June 18, 2016: Day 20 – Acts 20

Today we find ourselves in Paul’s farewell tour at least in regards to the leadership of Ephesus.  It is fairly clear that Paul loves the Ephesians and there is a special place in his heart for them.  You notice that in verse 5 the Christians are still celebrating the Jewish traditions.  They are celebrating the festival of unleavened bread, which would have been the traditional passover meal.  How many Christians today celebrate Passover as well as Easter and Christmas and all the other Christian holidays?  We see the same theme come up when Paul wants to quickly make his way toward Jerusalem and skip Ephesus because he did not want to miss Pentecost (vs.12) in Jerusalem.  The assumption is that this is the Jewish celebration of Pentecost, but you have to wonder if it has now become a very powerful Christian celebration in Jerusalem in Paul’s day as well.  How could they forget the day that the Holy Spirit had descended up on the church?  So maybe Paul wanted to get back in order not to miss the Christian celebration of Pentecost which by now may have become quite a big deal.

How do we celebrate our Christian Holy Days?  By the way, that is from where the term holiday came.  They were considered Holy Days.  I know, some of the holidays that we celebrate seem like anything but Holy.  But we celebrate Easter in church and maybe a special meal.  How much of a Christian take do we give to the time that we spend together on that day as a family?  Christmas is a bit different.  We certainly do emphasize the birth of Jesus and the exchanging of gifts follows along in that vein.  What about Pentecost?  We wear red…and we wear red.  There really is nothing done in society about Pentecost.  We don’t sell decorative flames, or bobble head dolls that speak in different tongues.  Pretty much Pentecost is one of the few Holy Days that is commerce free.  It has remained a Holy Day, and we should probably celebrate it as such in our families.  Not only has it been skipped by society, but it seems we have skipped it as Christian families as well.  For Paul, it was such a big deal that he wanted to hurry back to Jerusalem just so that he wouldn’t miss it.

I think it was a big deal that he skipped Ephesus on the way back to Jerusalem.  Follow along starting in vs.17 and following and we see that he sets up a special envoy of people to meet him in Miletus.  Now, if you look at a map, and below you will see Paul’s third missionary journey, you will see that Ephesus is not that far from Miletus. 

apostle-paul-third-missionary-journey-large-map

They are so close that Paul called for the elders and then waited for them to arrive.  He spends a good amount of time convincing them of his loyalty to them, of his work among them, and overall, how much he cares for them.  Personally, I think he was worried about going to Ephesus considering what had happened last time he went there and how he had almost lost his life to an angry mob.  Maybe, just maybe, he also didn’t want to cause trouble for the Christians living in Ephesus by going back there.  Sure it would have been nice to see him there, but with him there maybe they would become bigger targets.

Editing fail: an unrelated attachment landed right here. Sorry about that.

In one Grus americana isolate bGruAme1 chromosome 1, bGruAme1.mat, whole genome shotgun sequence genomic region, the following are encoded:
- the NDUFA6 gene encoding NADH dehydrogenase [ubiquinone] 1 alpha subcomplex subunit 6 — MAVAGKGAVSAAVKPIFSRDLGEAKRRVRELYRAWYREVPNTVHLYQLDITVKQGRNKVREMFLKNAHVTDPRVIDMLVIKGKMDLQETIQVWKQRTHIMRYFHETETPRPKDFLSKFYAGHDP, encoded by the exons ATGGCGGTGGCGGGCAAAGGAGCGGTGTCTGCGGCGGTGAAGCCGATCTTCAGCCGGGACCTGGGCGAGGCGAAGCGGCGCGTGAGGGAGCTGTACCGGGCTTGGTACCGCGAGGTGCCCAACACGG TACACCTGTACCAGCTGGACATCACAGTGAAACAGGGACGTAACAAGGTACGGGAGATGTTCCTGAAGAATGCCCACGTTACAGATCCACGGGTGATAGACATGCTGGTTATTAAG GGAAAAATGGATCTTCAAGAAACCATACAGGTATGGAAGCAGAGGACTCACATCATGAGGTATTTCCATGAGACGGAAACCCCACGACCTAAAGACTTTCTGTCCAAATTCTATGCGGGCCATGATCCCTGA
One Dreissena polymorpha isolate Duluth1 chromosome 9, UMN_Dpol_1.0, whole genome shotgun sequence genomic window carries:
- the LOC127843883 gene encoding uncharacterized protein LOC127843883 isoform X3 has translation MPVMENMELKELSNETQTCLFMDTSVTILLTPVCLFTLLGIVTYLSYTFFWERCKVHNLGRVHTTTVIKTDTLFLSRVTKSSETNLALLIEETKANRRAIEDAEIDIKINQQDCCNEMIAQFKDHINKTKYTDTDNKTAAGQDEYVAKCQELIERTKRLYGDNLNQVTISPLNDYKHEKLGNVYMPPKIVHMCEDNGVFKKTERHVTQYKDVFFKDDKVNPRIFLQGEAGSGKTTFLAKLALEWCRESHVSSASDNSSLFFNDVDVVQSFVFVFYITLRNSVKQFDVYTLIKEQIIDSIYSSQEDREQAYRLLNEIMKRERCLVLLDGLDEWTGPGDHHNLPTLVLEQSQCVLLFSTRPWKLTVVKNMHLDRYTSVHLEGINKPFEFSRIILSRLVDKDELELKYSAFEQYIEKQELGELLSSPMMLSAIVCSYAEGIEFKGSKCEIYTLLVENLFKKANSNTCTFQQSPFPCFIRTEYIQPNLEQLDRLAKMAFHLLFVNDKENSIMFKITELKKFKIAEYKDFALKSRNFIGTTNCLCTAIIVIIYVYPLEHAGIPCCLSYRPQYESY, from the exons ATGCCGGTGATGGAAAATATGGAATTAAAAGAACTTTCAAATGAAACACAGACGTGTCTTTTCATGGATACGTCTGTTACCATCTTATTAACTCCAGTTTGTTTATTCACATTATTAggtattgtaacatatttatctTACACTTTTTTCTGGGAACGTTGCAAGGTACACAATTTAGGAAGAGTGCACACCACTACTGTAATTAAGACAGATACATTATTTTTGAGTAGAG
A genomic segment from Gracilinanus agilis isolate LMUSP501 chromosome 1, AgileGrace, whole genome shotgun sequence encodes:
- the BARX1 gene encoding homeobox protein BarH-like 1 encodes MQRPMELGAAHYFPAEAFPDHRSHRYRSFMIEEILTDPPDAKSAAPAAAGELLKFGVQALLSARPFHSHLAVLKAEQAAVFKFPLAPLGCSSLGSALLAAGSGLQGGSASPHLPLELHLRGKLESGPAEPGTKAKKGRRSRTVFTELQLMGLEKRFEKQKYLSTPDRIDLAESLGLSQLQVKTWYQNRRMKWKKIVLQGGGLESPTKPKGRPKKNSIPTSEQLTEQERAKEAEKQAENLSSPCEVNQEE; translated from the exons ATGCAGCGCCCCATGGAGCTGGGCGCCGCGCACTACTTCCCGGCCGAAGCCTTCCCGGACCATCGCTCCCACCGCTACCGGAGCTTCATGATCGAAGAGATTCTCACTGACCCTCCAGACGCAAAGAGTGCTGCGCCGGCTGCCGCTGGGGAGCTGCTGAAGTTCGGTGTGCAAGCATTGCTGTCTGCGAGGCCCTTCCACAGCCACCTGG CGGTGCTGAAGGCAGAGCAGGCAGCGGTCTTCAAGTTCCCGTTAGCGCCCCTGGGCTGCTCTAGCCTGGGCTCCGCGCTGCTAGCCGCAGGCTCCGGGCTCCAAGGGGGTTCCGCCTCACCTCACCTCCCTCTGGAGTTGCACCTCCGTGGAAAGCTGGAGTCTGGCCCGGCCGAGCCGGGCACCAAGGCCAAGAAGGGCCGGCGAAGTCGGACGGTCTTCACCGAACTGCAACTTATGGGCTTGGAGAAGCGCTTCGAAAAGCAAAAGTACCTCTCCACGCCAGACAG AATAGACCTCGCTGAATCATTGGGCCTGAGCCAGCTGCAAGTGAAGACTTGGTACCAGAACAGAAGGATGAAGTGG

In 2009 while we were serving in Russia we got word from the US Embassy that a FLOTUS team (in case you didn’t know it stands for First Lady of the United States) was going to make a site visit because First Lady Obama was considering visiting our soup kitchen when she visited Russia with her husband.  It was a big deal for us.  When the team arrived we talked through the logistics, and we had everything we needed to make it a safe visit and one where she could get in and out, no problem.  At the end of the visit we talked about our clientele which were elderly Russians who had fallen through the economic safety nets of society.  Perfect, that would look good with Mrs. Obama rubbing elbows with destitute elderly Russians.  Then we spoke about our staff and our volunteers, they were primarily African immigrants, most of them illegal, who were trying to scrape by and what we provided them was, for most of them, the only income that they received.  They asked us, how will that affect them when all of the attention of the nation is on them.  We quickly realized that for those of our staff who were illegal, it could mean arrest and deportation.  We asked our staff and they said they were willing to take that risk, but FLOTUS, understandably, simply was not willing to put us in that position.  She did not come.  

There is a sense that when you are in a position of leadership, in this case even a position of power or at the least a position of notoriety, it carries a certain responsibility that not all people have to face.  Paul, I believe, understood that, and so wanted to protect the community in Ephesus by not showing up there.  He says, and I believe him, that it is not about him being safe, but more about them being safe.

He meets with them and prays with them, weeps with them, and says goodbye to them.  We don’t know how he knew this would be his last journey, maybe he was getting old, but he was right.

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One Response to June 18, 2016: Day 20 – Acts 20

  1. Kathy Barge says:

    What a good story. Your wonderful experiences and understanding of all the differences of the people of the world is why I drive 25 miles each Sunday to hear you preach.

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